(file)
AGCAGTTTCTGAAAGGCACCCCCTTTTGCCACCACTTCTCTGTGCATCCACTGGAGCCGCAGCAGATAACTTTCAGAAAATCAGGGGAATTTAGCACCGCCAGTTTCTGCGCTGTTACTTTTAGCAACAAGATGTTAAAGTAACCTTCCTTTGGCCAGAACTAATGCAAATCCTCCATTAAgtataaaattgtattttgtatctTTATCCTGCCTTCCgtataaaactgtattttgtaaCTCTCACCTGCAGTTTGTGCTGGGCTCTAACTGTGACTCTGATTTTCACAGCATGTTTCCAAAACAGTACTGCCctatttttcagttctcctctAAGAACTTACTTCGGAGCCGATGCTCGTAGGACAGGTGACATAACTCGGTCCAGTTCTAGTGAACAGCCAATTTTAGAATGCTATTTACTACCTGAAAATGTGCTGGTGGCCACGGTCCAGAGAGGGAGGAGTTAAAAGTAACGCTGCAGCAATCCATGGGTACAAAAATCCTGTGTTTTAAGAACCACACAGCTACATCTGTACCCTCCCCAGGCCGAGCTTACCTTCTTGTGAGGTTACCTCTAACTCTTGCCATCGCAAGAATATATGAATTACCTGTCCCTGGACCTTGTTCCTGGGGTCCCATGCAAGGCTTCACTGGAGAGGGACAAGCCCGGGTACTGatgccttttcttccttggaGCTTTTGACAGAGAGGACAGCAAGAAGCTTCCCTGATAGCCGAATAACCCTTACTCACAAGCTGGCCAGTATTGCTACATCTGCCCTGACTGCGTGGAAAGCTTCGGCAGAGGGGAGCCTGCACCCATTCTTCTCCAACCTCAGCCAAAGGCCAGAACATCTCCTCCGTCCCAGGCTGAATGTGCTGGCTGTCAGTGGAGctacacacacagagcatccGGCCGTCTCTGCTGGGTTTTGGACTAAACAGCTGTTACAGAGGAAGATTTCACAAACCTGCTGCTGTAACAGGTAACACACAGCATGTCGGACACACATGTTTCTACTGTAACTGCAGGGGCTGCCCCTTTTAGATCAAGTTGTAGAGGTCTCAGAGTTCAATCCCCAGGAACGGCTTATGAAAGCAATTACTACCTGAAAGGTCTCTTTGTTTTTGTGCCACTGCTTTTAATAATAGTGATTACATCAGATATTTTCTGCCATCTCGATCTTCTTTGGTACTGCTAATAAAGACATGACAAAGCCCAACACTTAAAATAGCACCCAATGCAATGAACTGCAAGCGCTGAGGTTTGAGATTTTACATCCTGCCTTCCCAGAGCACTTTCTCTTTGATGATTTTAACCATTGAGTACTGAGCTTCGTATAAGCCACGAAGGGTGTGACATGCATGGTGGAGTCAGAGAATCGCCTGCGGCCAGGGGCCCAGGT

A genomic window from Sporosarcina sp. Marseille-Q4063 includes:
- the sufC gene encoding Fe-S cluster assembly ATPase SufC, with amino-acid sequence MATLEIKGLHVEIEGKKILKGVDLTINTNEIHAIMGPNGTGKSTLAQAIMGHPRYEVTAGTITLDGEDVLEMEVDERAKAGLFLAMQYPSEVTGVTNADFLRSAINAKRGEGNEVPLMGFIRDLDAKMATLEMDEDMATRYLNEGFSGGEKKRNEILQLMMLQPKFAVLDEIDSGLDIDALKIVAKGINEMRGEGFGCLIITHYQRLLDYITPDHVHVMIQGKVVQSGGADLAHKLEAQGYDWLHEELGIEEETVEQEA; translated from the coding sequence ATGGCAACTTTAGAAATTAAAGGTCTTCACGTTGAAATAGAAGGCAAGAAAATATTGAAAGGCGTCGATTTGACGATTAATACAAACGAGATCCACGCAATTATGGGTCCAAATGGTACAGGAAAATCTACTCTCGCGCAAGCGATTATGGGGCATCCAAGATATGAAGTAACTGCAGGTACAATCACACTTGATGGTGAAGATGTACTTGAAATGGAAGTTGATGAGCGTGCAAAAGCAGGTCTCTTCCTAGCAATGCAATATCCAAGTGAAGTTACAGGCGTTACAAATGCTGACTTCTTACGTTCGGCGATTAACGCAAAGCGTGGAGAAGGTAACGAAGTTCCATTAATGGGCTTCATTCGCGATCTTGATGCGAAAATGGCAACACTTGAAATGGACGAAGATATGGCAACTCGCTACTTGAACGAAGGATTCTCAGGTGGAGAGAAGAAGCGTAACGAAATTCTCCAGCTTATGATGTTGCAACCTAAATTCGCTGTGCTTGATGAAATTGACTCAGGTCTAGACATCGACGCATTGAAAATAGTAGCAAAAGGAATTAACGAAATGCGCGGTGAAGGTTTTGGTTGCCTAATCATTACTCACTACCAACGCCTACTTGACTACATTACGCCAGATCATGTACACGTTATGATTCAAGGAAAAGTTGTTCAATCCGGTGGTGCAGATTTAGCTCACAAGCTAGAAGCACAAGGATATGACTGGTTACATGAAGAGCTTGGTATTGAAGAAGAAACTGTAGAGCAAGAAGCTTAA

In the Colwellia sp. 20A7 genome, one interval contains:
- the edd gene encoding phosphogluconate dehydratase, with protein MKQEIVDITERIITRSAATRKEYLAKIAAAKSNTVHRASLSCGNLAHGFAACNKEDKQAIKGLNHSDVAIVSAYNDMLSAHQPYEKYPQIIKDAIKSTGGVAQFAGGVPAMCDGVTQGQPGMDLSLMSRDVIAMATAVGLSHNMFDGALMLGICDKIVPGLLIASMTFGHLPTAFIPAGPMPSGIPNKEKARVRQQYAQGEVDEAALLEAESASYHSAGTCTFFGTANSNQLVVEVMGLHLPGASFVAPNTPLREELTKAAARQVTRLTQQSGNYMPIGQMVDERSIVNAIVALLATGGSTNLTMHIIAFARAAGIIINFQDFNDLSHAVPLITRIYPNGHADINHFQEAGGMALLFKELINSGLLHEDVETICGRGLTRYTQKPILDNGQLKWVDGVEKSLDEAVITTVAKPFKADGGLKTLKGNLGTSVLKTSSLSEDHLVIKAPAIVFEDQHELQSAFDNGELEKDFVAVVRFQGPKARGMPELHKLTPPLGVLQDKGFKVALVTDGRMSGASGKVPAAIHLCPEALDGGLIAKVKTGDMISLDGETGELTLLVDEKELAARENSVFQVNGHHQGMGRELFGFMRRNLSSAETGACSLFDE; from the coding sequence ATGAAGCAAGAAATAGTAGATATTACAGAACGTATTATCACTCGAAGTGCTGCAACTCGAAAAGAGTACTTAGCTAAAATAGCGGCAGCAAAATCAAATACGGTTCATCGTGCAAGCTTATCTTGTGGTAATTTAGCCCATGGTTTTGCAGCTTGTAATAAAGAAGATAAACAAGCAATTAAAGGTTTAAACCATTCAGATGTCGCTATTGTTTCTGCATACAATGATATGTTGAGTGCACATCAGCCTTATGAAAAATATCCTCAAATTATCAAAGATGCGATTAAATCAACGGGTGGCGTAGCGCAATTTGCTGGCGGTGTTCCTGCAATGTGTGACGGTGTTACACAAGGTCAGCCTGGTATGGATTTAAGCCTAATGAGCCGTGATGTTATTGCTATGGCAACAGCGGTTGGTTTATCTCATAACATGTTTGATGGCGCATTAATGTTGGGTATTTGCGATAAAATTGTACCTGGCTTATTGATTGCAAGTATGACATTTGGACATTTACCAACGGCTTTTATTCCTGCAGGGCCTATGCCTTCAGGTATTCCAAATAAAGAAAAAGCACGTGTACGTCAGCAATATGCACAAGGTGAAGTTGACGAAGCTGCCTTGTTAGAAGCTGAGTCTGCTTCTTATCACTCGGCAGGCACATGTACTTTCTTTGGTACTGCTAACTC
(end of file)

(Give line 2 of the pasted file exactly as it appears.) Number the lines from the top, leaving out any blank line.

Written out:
A genomic window from Sporosarcina sp. Marseille-Q4063 includes: